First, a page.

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  • Christie Varner

PJS #010: Where's my Cash? I'm Profitable!

In today’s issue of Profit & Joy Simplified, I’m going to explain how your business may be profitable - but you still find yourself stressing over cash.

That just feels wrong, right? I mean, profit is the goal for a business.

Right. Kinda.

It’s possible for a business to be both profitable and have negative cash flow.

Your business may be growing & increasing in revenue, but still experience more cash outflows than inflows.

Profit isn't the same as Cash Flow

The P&L statement is how we often measure business success, but if we lose focus on cash…we could find ourselves out of business.

Let’s dive a little deeper into how this can happen:

Profit = Revenue - Expenses

but cash isn't accounted for in that equation ⬆

Cash isn't intended to be the same as profit. In fact, the statement of cash flows (standard financial report) reconciles cash to profit - because differences are expected!

3 Reasons that Profit & Cash Don’t Match

1. Timing

Sometimes a mismatch between cash & profit occurs due to the time gap between when you get paid (or have to pay) and when revenue (or expense) is recorded.

Revenue example

It’s common in many industries to perform services before receiving payment. Payment is often not due from a client for 30-60 days. This means you record revenue way before you've received payment.

But, if a client prepays you for work you’ll do later, you have cash but haven’t recognized revenue since you’ve not provided the service yet.

Expense example

A similar thing can happen with expenses if you prepay an expense that lasts over a period of time - like an annual insurance payment. This means you’ve spent cash before you’ve recognized the expense.

Or you can pay for something now, but don’t receive the service right away (eg paying for ads to run next month).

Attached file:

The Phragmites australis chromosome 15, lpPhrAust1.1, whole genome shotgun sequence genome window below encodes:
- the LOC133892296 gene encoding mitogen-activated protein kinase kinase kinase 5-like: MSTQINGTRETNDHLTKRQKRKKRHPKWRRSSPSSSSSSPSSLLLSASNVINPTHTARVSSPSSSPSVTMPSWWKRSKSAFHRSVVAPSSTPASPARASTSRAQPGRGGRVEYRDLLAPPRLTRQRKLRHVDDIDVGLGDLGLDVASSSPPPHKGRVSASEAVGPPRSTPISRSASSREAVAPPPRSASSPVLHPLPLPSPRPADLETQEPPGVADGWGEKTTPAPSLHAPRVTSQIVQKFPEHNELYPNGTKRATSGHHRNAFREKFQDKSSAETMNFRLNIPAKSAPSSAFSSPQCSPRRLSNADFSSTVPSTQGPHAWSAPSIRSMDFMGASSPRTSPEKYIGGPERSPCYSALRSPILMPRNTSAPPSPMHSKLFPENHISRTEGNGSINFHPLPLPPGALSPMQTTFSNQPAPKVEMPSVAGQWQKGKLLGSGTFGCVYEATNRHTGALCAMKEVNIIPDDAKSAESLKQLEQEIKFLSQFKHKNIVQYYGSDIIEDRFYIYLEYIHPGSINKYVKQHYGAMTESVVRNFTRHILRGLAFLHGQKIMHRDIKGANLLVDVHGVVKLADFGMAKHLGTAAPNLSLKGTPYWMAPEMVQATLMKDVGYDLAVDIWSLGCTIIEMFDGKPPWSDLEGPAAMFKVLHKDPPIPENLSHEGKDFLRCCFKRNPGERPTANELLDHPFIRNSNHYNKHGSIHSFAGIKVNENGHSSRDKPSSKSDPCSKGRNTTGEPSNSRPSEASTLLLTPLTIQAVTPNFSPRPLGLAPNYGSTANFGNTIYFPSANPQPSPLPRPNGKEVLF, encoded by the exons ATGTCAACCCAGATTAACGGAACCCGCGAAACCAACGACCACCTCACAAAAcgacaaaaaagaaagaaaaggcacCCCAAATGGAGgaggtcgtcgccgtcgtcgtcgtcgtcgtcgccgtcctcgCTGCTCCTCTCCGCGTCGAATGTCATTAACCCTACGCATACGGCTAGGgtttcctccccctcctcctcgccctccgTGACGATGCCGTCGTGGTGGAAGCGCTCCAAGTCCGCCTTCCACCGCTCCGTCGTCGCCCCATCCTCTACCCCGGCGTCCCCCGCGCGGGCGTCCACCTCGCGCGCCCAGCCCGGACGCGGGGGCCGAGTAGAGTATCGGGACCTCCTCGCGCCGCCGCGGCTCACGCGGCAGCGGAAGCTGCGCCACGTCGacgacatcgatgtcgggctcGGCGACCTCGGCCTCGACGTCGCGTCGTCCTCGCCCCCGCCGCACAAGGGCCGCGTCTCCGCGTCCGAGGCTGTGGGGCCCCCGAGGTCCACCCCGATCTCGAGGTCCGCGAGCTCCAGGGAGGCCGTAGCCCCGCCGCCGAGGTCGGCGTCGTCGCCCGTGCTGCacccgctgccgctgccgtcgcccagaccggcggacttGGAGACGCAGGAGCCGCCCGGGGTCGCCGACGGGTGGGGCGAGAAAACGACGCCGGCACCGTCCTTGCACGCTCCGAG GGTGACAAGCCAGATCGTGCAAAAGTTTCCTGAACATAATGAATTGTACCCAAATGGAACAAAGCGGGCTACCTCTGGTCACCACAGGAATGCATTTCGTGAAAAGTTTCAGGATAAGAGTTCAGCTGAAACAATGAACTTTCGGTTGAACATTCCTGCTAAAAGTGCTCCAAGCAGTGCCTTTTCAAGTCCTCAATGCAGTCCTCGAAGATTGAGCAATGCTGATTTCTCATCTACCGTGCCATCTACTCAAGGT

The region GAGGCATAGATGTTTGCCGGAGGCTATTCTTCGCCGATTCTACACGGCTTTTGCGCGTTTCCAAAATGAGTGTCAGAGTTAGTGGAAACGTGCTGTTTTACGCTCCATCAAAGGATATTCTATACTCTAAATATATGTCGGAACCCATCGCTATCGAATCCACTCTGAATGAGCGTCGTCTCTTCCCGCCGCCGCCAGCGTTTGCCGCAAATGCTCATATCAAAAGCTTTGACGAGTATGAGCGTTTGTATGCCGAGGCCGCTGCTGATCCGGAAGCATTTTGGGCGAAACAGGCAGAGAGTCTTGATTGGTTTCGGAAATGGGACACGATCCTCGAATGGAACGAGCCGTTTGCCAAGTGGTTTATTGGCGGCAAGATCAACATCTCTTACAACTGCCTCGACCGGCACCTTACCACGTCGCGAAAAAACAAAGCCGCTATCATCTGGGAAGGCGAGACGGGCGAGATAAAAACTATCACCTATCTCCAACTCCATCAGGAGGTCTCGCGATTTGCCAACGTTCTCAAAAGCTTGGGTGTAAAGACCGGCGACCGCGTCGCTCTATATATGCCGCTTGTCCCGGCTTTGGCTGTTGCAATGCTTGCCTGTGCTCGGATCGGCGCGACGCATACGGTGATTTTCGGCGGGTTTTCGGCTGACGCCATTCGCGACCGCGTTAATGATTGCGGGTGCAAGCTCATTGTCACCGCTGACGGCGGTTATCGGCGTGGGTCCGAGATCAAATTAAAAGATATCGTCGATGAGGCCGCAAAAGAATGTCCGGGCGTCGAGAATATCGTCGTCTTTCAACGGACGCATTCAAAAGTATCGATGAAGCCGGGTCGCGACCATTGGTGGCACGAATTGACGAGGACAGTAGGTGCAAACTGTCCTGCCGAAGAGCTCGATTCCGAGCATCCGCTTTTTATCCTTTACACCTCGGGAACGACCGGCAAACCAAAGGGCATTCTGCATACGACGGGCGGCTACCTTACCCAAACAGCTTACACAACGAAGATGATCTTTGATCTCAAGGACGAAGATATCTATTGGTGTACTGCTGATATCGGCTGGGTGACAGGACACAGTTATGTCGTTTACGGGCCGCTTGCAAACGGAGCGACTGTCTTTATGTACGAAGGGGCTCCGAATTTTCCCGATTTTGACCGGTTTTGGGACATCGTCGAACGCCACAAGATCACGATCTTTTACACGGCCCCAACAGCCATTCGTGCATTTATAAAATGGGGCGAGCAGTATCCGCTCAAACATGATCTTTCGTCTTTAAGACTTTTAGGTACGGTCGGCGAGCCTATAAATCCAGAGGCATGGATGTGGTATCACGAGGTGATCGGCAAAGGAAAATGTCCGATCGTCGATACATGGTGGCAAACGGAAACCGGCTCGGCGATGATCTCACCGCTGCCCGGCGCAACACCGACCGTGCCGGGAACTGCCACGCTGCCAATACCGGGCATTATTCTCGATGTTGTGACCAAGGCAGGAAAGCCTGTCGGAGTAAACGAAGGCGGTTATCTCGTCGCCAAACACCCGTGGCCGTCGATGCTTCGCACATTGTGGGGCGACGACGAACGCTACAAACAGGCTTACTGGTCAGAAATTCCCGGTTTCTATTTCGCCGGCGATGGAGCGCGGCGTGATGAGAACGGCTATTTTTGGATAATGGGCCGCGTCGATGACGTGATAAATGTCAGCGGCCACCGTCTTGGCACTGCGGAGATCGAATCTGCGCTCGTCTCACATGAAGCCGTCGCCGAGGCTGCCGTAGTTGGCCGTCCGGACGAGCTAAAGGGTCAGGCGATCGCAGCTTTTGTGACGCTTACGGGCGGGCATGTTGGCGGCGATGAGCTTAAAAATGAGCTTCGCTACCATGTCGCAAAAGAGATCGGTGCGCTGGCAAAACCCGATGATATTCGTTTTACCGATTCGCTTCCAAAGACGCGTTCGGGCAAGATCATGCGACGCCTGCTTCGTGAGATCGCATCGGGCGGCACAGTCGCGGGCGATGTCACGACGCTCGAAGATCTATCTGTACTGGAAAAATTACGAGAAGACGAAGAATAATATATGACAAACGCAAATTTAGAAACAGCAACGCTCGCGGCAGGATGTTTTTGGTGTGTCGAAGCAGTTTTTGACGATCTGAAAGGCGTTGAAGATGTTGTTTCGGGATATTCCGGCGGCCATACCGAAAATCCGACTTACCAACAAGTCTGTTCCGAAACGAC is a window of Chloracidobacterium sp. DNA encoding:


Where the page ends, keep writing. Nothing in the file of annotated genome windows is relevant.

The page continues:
Note: While accrual basis accounting is a more accurate representation of the business’s health in general, cash basis accounting would show a more accurate reflection of a business’s cash in the bank.

2. Asset Purchases & Taking on Debt

Cash is sometimes used for purchases that don’t affect profit - like purchasing assets.

Examples of these asset purchases could be inventory, leasehold improvements, office furniture, vehicles, and many others.

But, if you took a loan or had some investor contributions, you’d have an increase in cash with no impact on profit.

These are balance sheet only transactions.

3. Debt & Equity Payments

When you make a debt payment or take distributions as investor owners, the business’s cash balance declines - but there’s no impact on profit. These too are balance sheet only transactions.

Should I Focus on Cash or Profit?

Although it’s now clear from just these few examples that profit & cash flow are not the same, both are important for a business to be successful in the long term.

So where should you focus first? Let’s use a simple analogy to answer this common question.

You can survive without food for 3 weeks.

You can survive without oxygen for 3 minutes.

Profit is food.

Cash is oxygen.

Yes, you want to run a profitable business. It’s an indication of how your business is doing over a period of time - a business report card.

But if you don’t have cash - to pay vendors, employees, taxes, etc - you don’t have a business.

Simple Fix to Cash Flow Woes

An Intuit study reports that 61% of small businesses struggle with cash flow. So if that’s you, you’re not alone.

Action Step: Start using a cash flow forecast system right away!

The FIRST area I focus on with clients is their cash situation - and making sure they have a cash flow forecast. A cash flow forecast is a pathway to your peace of mind as CEO.

Create a simple cash flow forecast:

Today’s cash balance

+ Cash expected to come in

- Cash expected to be paid out

= Expected ending cash balance

Your goal should be to project this out week by week for the next 13 weeks!

Don’t expect perfection. You get better with practice.

And the confidence you’ll feel from doing this? Priceless!


Profit isn’t the same as cash flow because…

  • Timing of when you get paid (or pay) & when you record revenue (expense)

  • Asset purchases & taking on debt

  • Loan & owner payments

  • Profit is food; Cash is oxygen

  • Create a cash flow forecast system

Bottom line - both profit & cash flow are important. It’s crucial for you as a small business owner to not only understand the difference between them, but to also strategically create steps to optimize both.

That’s all for today. Hope you found this useful!

See you again next week!

Whenever you're ready, here are 3 ways I can help you

1. Get help building a 12 week plan, cash flow forecast or understanding the levers affecting your profit here.

2. Want to chat about how I can help you achieve your vision of success? Schedule a call to see if we'd be a good fit to work together.

3. I post on LinkedIn every weekday at 7:15a CST. I'd love to connect. Find me here!

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